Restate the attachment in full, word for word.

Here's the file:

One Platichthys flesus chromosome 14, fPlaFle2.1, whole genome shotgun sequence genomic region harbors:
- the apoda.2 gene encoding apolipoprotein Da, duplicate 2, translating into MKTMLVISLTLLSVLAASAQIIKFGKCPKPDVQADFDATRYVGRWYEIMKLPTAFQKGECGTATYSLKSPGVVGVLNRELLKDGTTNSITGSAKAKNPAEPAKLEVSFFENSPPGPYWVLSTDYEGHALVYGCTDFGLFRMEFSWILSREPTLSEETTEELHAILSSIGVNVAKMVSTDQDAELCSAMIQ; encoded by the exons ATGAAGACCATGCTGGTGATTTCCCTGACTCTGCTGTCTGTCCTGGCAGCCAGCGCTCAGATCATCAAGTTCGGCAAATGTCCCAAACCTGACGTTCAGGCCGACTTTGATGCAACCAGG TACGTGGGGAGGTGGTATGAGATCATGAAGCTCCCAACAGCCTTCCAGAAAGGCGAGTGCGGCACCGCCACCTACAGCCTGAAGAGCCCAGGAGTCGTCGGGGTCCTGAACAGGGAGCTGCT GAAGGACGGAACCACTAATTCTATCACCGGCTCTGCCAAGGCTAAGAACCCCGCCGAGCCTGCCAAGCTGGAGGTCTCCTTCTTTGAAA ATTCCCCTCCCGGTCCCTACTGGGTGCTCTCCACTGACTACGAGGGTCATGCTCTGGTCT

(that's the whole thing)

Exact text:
One Platichthys flesus chromosome 14, fPlaFle2.1, whole genome shotgun sequence genomic region harbors:
- the apoda.2 gene encoding apolipoprotein Da, duplicate 2, translating into MKTMLVISLTLLSVLAASAQIIKFGKCPKPDVQADFDATRYVGRWYEIMKLPTAFQKGECGTATYSLKSPGVVGVLNRELLKDGTTNSITGSAKAKNPAEPAKLEVSFFENSPPGPYWVLSTDYEGHALVYGCTDFGLFRMEFSWILSREPTLSEETTEELHAILSSIGVNVAKMVSTDQDAELCSAMIQ; encoded by the exons ATGAAGACCATGCTGGTGATTTCCCTGACTCTGCTGTCTGTCCTGGCAGCCAGCGCTCAGATCATCAAGTTCGGCAAATGTCCCAAACCTGACGTTCAGGCCGACTTTGATGCAACCAGG TACGTGGGGAGGTGGTATGAGATCATGAAGCTCCCAACAGCCTTCCAGAAAGGCGAGTGCGGCACCGCCACCTACAGCCTGAAGAGCCCAGGAGTCGTCGGGGTCCTGAACAGGGAGCTGCT GAAGGACGGAACCACTAATTCTATCACCGGCTCTGCCAAGGCTAAGAACCCCGCCGAGCCTGCCAAGCTGGAGGTCTCCTTCTTTGAAA ATTCCCCTCCCGGTCCCTACTGGGTGCTCTCCACTGACTACGAGGGTCATGCTCTGGTCT